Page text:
Stamford-based Purdue Pharmaceuticals, which is facing thousands of lawsuits pertaining to its role in stoking the opioid epidemic that has been blamed for the surge in drug overdose deaths, is taking a page out of embattled Cali utility PG&E's book.
Like the embattled utility, the drug company, which is privately owned and controlled by the billionaire Sackler family, is considering filing chapter 11 bankruptcy to halt the mountain of lawsuits and negotiate its legal claims with plaintiffs.
Here's more from Reuters:
The deliberations show how Purdue and its wealthy owners, the Sackler family, are under pressure to respond to mounting litigation accusing the pharmaceutical company of misleading doctors and patients about risks associated with prolonged use of its prescription opioids.
Purdue denies the allegations, arguing that the U.S. Food and Drug Administration-approved labels for its opioids carried warnings about the risk of abuse and misuse associated with the drugs.
Filing for Chapter 11 protection would halt the lawsuits and allow the drug maker to negotiate legal claims with plaintiffs under the supervision of a U.S. bankruptcy judge, the sources said.
Purdue has been accused by dozens of states' attorneys general of using deceptive marketing practices to push opioids like its Oxycontin while minimizing their addictive properties. The company told Reuters that it hasn't made a final decision about the bankruptcy.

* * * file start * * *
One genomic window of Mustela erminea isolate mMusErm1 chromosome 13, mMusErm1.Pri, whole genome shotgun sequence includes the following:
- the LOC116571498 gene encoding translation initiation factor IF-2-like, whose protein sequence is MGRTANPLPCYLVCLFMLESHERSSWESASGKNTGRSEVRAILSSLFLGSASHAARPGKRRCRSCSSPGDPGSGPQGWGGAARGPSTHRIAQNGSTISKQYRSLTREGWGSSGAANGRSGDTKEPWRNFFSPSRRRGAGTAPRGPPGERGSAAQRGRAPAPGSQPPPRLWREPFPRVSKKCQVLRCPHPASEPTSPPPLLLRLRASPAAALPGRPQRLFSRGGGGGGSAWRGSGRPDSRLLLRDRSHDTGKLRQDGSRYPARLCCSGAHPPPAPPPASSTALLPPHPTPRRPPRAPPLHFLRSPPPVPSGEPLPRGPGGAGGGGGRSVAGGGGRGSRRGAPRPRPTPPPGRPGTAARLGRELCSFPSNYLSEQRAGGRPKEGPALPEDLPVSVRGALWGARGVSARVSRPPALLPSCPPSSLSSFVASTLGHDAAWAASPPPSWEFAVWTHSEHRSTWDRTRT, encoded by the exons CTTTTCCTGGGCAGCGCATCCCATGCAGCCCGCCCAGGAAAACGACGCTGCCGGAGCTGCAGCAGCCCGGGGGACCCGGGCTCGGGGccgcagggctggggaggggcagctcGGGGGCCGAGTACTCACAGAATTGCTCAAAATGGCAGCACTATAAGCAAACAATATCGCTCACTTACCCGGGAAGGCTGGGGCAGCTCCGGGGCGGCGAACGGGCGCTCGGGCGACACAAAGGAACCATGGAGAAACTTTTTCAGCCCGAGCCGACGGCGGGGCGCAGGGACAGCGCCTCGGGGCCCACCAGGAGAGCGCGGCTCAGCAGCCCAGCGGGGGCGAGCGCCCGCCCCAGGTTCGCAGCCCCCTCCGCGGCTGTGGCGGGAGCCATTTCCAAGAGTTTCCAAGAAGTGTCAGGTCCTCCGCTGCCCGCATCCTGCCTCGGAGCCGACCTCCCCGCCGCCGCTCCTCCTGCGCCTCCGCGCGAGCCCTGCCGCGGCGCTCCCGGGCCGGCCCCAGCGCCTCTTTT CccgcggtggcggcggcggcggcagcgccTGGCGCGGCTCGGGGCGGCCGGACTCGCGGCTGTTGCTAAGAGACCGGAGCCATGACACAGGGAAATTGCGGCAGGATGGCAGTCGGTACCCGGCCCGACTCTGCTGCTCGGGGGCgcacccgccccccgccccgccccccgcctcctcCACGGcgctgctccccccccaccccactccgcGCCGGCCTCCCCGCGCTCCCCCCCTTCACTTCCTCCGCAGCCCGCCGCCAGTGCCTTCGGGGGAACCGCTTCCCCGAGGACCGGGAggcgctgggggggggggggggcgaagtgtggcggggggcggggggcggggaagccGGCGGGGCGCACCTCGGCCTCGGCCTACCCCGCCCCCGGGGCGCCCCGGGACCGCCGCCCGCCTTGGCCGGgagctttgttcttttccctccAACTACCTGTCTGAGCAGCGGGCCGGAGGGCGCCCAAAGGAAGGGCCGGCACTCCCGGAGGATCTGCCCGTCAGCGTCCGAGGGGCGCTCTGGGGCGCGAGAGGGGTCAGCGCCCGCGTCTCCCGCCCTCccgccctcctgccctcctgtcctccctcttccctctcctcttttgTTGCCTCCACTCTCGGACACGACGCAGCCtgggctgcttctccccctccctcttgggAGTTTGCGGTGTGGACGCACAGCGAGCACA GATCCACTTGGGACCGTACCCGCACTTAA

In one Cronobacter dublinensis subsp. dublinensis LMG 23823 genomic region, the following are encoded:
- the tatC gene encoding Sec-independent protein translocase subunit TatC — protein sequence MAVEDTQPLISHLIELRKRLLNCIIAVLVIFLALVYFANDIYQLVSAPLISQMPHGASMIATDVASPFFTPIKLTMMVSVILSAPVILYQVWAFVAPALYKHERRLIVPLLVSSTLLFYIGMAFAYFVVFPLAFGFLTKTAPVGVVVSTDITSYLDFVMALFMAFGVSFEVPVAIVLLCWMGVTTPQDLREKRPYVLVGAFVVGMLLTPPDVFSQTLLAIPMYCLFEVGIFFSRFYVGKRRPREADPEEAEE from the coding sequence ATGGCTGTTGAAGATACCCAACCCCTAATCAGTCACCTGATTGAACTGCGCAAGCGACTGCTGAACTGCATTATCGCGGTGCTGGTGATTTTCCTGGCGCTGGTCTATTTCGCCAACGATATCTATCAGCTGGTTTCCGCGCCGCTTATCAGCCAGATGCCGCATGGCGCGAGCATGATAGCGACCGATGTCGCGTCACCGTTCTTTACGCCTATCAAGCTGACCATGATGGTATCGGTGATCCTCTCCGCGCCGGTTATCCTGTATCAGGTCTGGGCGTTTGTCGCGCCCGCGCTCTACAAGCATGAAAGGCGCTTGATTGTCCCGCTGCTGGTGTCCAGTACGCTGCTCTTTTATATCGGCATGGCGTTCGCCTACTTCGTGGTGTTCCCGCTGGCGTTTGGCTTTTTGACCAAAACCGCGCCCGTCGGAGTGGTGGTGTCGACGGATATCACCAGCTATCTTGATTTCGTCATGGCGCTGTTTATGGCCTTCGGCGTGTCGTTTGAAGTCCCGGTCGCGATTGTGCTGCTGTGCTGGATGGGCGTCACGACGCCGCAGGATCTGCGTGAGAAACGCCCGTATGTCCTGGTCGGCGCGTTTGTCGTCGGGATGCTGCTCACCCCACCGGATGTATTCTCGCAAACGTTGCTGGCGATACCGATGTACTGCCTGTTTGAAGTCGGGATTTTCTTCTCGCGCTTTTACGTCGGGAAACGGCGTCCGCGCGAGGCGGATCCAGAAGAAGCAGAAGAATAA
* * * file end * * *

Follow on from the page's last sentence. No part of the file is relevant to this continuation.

A Purdue bankruptcy filing is not certain, the sources said. The Stamford, Connecticut, drug maker has not made any final decisions and could instead continue fighting the lawsuits, they said.
"As a privately-held company, it has been Purdue Pharma’s longstanding policy not to comment on our financial or legal strategy," Purdue said in a statement.
"We are, however, committed to ensuring that our business remains strong and sustainable. We have ample liquidity and remain committed to meeting our obligations to the patients who benefit from our medicines, our suppliers and other business partners."
It was reported in August that Purdue had tapped Davis, Polk & Wardell for restructuring advice, which alarmed some attorneys general who feared Purdue would file for bankruptcy before cases brought by states attorneys general reached trial.
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